Infrastructure bill essential to protect salmon and their way of life

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The world is out of balance. Every week we seem to hear something described as “recording”. Record rainbow trout returns to the Columbia River. Record temperatures endangering our vulnerable seniors. Record population declines in our sacred orcas and endangered salmon populations.

We of the Lummi Nation have been on this land and these waters since time immemorial. We are the survivors of the flood that nearly destroyed our people. We have experienced imbalance before and survived to tell our children.

But we survived, not because we sat down and waited to see if the flood would wash away our families. We survived because we took action. We moved quickly to move our children in canoes before the floodwaters flooded our villages.

Today we need our federal government to tackle the climate crisis while there is still time.

Lummi are salmon, and our whole way of life is in danger.

Climate change is warming the rivers on which fish depend. Salmon cook in the waters that should feed them. In the Nooksack River, home of Lummi since time immemorial, drought conditions and the resulting low river flows create deadly temperatures making the arduous journey of the salmon back almost impossible.

Lummi has increased production from our two salmon hatcheries to help feed our salmon-dependent communities, ecosystems and wildlife, including Southern Resident Killer Whales. But hatchery fish, along with our wild salmon, need functional habitat, so we need to restore the habitat and deal with the climate crisis.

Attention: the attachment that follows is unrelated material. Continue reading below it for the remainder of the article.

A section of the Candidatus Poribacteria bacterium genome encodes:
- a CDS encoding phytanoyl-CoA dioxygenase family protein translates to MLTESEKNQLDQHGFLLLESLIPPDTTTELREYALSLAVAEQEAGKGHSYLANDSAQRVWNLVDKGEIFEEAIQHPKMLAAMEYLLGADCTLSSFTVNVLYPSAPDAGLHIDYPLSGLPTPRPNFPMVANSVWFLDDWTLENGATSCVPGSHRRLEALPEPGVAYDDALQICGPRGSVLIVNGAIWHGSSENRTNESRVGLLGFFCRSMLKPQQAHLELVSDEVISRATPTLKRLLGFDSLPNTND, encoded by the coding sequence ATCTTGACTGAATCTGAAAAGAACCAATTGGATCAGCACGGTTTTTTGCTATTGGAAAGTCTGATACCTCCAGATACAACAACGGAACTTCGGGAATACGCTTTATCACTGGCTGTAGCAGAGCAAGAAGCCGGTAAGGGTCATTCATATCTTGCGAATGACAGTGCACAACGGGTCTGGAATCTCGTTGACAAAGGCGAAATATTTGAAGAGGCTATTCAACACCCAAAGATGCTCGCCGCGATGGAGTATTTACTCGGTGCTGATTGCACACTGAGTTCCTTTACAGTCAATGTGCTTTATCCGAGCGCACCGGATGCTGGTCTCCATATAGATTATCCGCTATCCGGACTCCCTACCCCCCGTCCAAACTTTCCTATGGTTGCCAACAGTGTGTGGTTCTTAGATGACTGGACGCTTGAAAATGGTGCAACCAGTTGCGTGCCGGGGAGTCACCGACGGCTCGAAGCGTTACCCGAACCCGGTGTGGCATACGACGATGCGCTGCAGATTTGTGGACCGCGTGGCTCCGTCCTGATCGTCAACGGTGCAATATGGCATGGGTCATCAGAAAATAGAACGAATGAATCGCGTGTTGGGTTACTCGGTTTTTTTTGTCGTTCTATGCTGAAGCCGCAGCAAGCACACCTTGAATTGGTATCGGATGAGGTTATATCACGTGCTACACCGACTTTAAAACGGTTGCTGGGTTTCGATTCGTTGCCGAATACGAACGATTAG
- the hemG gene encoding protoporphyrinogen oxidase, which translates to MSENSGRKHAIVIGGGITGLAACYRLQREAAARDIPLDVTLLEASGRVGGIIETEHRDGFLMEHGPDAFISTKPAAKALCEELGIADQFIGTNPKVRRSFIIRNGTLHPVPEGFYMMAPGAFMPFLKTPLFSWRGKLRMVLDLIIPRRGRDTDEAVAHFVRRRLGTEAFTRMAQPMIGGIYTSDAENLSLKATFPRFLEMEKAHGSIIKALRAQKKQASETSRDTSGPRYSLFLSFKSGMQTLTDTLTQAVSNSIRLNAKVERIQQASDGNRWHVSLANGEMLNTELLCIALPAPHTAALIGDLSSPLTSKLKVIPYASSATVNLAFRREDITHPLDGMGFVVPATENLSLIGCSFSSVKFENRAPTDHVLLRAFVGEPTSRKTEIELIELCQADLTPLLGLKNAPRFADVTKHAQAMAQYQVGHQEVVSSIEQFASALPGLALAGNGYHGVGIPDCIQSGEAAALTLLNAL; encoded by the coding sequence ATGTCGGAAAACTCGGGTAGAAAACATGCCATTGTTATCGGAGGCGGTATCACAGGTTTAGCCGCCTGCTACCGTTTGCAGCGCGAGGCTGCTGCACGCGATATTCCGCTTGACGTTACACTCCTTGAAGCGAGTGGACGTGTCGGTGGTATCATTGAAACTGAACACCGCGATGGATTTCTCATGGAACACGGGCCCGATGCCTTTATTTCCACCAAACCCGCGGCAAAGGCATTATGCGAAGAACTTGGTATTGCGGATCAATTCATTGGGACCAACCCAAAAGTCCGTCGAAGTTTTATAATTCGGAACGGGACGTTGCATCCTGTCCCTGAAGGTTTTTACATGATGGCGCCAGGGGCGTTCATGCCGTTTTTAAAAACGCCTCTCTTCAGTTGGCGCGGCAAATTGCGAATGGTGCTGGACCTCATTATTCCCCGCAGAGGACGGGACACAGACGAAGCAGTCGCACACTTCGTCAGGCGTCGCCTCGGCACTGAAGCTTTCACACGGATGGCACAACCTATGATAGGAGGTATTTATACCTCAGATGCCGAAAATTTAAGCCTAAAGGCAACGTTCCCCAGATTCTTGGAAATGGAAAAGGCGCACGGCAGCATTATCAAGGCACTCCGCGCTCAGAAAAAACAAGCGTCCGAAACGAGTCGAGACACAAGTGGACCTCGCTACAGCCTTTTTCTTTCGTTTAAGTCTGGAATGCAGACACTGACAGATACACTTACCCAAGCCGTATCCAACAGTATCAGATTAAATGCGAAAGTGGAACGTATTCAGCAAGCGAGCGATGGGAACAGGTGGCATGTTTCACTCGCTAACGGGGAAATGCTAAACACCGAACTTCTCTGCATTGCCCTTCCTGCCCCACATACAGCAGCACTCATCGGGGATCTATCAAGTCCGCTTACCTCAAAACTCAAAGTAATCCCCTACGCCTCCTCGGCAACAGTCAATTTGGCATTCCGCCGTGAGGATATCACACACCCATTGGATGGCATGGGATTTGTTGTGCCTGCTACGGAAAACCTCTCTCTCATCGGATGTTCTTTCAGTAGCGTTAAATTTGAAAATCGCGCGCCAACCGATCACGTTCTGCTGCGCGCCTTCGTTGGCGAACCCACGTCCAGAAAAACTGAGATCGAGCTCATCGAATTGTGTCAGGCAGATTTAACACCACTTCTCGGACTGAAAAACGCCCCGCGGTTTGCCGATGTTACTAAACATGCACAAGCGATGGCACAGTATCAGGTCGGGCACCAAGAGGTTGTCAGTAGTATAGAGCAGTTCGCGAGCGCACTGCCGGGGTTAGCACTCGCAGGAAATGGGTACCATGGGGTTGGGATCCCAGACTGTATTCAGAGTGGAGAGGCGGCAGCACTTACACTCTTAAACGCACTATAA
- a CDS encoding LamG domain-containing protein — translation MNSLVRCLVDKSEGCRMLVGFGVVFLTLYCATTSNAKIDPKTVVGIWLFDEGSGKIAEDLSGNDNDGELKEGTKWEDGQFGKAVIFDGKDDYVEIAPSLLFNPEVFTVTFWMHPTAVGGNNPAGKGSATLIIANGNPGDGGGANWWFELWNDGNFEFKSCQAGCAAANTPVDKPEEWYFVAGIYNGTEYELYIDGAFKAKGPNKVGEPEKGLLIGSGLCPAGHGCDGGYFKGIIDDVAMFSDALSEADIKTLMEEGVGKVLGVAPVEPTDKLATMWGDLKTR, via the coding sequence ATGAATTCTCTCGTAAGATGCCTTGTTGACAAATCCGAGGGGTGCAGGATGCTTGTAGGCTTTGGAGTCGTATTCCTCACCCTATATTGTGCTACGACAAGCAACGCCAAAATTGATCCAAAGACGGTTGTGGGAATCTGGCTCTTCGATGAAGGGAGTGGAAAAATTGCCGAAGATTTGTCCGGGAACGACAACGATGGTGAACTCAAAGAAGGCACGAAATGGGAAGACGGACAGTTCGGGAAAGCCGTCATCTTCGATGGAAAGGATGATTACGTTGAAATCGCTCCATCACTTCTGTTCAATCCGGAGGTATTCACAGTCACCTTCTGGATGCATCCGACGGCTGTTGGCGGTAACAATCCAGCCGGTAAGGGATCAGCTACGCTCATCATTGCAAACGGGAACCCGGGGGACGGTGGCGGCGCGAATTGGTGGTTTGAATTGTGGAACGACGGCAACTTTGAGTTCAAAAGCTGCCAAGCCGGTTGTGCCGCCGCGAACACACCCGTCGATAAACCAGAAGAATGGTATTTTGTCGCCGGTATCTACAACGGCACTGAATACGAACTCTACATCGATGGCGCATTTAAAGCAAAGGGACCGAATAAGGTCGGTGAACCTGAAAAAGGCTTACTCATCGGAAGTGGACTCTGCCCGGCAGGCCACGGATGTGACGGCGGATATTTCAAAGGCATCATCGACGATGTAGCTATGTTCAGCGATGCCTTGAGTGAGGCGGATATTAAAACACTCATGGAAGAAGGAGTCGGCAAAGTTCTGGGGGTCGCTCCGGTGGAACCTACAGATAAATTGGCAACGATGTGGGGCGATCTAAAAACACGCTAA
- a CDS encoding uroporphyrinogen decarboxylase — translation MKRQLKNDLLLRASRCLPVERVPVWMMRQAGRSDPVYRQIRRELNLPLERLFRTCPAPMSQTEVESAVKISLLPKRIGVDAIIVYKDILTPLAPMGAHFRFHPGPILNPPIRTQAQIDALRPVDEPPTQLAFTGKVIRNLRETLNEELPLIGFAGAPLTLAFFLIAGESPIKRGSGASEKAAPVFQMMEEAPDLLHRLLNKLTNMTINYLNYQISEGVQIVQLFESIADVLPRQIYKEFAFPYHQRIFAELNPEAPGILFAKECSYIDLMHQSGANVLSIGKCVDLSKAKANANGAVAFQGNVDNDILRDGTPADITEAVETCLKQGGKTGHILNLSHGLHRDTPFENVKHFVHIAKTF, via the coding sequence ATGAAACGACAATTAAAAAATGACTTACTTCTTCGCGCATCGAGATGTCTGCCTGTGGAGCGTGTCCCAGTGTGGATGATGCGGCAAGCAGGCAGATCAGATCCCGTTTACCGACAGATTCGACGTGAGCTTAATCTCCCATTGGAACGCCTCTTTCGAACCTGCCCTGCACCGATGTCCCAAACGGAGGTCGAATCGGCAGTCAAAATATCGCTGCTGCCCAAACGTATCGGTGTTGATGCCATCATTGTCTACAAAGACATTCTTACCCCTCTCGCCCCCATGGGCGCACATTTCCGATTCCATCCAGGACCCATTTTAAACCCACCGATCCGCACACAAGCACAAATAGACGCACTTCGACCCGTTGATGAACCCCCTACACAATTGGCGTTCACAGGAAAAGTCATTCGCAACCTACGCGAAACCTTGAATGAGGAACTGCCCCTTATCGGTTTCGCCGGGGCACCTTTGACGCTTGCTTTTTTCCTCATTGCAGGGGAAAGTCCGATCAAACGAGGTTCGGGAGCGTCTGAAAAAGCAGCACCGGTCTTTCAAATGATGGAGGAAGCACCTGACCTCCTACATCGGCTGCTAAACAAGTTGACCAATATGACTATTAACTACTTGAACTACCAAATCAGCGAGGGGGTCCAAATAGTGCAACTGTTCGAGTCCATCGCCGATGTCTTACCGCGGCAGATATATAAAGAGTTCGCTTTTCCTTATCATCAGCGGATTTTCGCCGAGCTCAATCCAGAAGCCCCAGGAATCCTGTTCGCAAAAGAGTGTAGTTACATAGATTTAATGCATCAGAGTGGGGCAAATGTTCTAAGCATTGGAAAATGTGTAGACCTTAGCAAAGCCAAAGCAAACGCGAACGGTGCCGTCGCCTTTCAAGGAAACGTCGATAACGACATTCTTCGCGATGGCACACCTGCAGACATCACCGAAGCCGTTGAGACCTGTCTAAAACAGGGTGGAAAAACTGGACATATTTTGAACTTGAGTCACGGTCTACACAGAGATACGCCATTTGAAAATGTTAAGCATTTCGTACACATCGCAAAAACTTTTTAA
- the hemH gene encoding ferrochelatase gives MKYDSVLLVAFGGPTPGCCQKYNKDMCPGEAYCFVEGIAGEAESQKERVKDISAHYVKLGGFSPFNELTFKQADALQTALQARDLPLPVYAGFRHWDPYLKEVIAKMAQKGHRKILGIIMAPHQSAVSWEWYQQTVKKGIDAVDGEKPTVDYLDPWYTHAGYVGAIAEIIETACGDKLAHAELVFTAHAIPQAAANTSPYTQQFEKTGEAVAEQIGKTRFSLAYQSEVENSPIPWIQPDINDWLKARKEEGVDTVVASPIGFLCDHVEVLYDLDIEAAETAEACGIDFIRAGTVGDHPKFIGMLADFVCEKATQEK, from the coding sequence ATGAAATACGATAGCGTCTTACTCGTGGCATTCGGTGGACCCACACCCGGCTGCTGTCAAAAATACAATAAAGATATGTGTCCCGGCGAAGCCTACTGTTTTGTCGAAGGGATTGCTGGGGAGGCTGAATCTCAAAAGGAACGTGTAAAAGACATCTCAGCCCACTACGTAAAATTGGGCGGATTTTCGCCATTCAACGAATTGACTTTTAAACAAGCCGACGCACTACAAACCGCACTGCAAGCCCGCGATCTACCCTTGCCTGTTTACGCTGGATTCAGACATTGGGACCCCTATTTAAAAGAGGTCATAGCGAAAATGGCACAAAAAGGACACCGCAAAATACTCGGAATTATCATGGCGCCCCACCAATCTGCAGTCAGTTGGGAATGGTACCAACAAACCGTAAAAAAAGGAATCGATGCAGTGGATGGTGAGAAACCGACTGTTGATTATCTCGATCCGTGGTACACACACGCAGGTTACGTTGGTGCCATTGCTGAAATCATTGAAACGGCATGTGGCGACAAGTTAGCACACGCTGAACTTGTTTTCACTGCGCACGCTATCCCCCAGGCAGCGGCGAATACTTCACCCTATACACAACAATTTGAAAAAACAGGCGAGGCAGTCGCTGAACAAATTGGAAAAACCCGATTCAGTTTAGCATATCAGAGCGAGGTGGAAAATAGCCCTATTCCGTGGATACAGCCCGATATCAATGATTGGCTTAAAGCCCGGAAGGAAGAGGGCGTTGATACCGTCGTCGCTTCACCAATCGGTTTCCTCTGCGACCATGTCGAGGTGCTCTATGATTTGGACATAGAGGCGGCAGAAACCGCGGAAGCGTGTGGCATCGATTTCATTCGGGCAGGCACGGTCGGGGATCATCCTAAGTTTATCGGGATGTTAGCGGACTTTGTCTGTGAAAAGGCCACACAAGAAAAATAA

Across the Northwest and the Salish Sea, we are heading for an environmental devastation we have never seen before – and Congress should not hesitate to act.

We are grateful for the actions of Senator Maria Cantwell and Senator Patty Murray in helping to create an infrastructure bill that prompts us to tackle one of the greatest challenges of our generation.

The package includes $ 1 billion for the removal, replacement and restoration of culverts to support the passage of salmon in northwestern waterways; $ 572 million to correct and remove barriers to fish migration, improve salmon habitat and open areas where salmon move from freshwater to saltwater and back; $ 492 million in grants for coastal improvements to mitigate climate change; and nearly $ 1 billion in other habitat investments.

The tribes played an important role in the development of this ensemble. We have managed these lands and waters for millennia. The dangers we face now, we have seen them coming for a long time.

The tribes of Washington who depend on salmon need this funding. Climate change is wreaking havoc in our region. The warm waters not only kill the salmon, but starve the killer whales and decimate our shellfish. And as the salmon go, the impacts reverberate through all the other plant and animal species they touch. Our commercial fishing operations are in trouble.

This crisis affects all of us in the Northwest. We are all connected.

The infrastructure package is now awaiting a vote in the House. We call on all representatives in Washington to vote in favor of this bill. These investments are essential for the Lummi Nation, the Washington Tribes, and all who depend on Washington’s resources.

Passing the infrastructure bill is the immediate next step we need to take. But we need to do more, including providing additional funding for salmon habitat restoration and salmon hatcheries in the next budget reconciliation package.

Disaster mitigation is necessary, but not sufficient. We must do more to deal with the overwhelming crisis of climate change. Just like before, we cannot stand idly by and watch the tides rise without doing something to protect our future. Leaders in Congress, the Biden administration, states and tribes must unite to create a sustainable future, one that heals the earth and keeps it healthy for generations to come.

We live in an era that breaks all records. We do not hesitate to protect our salmon, our Shelangen, our way of life.

We need to pass the infrastructure bill. And then we must continue to act. We must plan, invest and act with a vision for the generations to come, with the urgency that this crisis demands. To do nothing endangers our families, our livelihoods, our culture. Doing nothing risks everything.

Lawrence Solomon is President of the Lummi Indian Business Council.


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